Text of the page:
Journal of Food, Agriculture and Environment

Vol 5, Issue 1,2007
Online ISSN: 1459-0263
Print ISSN: 1459-0255

Effects of agricultural intensification on the quality of rivers in rural watersheds of Nepal


Bed M. Dahal 1, 2*, Bishal K. Sitaula 2, Subodh Sharma 3, Roshan M. Bajracharya 3

Recieved Date: 2006-09-17, Accepted Date: 2006-12-10


The impact of agricultural intensification on surface water quality is an issue of global concern. The effects of crop intensification on stream water quality in Midhill watersheds of Nepal were studied. Variations in anion (NH3, NO3, PO4) and cation (Na, K, Pb, Zn, Cu) concentrations, composition of stream macroinvertebrate communities and level of faecal coliform contamination in public drinking water sources were assessed for two rural streams (Ansikhola and Chakhola) of Nepal. Both qualitative and quantitative samples of macroinvertebrate communities were sampled to determine biomass and abundance. Samples were collected from Chakhola and Ansikhola during July (rainy season) and November (dry season) in the year 2004. Both watersheds had similar biophysical conditions but differed in the degree of agricultural intensification, which was higher in Ansikhola compared to Chakhola in terms of number of crops per year. Concentrations of NH3 and NO3 were higher in sites of Chakhola compared to Ansikhola. Sodium was the dominant cation at all sites in both streams. Most of the drinking water sources were found contaminated with faecal coliforms during the rainy season. Biomass and abundance of macroinvertebrate communities increased with increasing agricultural intensification, although species richness decreased. Hydropsychidae were more common in agricultural sites, whereas Baetidae dominated forest sites. Hence, increased agricultural intensification alters water chemistry, microbiology, as well as benthic faunal diversity and biomass.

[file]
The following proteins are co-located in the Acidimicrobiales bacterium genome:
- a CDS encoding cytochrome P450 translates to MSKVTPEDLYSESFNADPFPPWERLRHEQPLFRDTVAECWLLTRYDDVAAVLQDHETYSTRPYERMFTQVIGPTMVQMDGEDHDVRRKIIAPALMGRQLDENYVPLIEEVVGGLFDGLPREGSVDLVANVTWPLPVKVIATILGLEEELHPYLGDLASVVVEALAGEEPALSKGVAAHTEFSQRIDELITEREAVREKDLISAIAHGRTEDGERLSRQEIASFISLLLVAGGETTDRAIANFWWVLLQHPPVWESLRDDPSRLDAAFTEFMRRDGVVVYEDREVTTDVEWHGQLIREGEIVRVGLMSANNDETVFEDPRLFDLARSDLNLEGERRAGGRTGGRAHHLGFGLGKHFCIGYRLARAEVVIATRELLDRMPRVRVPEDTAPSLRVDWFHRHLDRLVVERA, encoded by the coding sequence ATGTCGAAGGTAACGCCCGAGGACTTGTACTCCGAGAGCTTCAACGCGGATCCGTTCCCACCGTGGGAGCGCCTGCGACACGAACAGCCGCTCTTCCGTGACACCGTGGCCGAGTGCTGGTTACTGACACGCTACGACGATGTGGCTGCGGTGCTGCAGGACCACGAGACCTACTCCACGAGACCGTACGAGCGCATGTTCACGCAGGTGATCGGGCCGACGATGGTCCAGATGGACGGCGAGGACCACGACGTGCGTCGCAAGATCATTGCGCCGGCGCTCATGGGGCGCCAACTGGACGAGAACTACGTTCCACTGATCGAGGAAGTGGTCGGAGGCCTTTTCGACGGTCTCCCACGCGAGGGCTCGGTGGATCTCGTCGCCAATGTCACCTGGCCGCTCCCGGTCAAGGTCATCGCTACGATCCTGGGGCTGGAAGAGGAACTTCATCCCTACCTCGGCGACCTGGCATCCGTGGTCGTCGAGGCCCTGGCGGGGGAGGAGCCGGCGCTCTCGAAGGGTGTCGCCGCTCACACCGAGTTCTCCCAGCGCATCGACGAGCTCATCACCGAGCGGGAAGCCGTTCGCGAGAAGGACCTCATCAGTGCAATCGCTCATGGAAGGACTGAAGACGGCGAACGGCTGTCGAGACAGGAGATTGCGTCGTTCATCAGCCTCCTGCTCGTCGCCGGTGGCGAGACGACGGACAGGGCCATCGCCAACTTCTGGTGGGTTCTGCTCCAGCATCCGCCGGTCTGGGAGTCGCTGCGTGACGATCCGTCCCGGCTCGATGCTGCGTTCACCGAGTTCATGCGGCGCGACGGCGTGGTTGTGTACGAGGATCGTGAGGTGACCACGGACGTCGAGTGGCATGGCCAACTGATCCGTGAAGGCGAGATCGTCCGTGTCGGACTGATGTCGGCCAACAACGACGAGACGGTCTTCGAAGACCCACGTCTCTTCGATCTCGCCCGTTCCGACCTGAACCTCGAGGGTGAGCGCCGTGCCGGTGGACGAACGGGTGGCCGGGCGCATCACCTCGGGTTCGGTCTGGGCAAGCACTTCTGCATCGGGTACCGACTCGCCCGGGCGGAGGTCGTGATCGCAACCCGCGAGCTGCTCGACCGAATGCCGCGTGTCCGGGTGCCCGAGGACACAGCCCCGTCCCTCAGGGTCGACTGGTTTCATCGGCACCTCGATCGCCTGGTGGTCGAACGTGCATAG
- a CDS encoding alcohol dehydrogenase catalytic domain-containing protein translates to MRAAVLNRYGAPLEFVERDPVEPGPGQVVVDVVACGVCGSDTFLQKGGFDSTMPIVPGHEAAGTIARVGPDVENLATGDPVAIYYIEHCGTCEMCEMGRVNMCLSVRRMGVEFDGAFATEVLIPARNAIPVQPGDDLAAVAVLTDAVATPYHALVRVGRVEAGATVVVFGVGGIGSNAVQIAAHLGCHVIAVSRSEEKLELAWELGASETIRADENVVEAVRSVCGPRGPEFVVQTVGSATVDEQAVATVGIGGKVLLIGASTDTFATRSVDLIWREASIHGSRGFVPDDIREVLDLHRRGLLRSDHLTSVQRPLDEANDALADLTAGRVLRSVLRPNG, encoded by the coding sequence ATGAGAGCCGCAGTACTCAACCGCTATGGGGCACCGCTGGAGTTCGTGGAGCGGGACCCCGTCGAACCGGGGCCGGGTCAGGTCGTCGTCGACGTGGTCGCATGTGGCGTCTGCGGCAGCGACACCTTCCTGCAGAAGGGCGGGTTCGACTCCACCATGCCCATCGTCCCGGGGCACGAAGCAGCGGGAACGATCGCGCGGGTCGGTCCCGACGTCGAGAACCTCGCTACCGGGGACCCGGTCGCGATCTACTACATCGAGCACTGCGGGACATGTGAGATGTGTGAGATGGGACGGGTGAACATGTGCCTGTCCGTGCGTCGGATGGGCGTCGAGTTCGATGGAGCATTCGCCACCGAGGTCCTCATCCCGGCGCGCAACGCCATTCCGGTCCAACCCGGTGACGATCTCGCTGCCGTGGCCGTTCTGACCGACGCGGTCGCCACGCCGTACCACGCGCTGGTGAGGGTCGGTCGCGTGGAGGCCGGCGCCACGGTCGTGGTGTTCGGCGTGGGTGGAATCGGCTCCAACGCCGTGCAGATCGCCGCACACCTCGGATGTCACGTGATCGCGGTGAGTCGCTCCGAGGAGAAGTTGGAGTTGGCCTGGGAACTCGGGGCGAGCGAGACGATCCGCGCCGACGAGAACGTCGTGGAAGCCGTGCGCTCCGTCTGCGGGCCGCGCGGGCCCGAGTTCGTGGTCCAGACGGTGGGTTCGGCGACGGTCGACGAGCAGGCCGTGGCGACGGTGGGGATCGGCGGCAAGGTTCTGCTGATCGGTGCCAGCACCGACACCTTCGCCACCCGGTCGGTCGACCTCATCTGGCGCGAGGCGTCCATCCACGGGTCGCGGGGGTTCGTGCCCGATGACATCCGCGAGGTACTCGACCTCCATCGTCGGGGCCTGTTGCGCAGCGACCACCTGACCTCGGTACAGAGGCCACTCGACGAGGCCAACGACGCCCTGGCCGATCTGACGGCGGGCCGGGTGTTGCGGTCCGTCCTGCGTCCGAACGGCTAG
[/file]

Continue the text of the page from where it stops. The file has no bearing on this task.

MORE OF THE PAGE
Agricultural intensification, water quality, faecal coliform bacteria, macroinvertebrate

Journal: Journal of Food, Agriculture and Environment
Year: 2007
Volume: 5
Issue: 1
Category: Environment
Pages: 341-347

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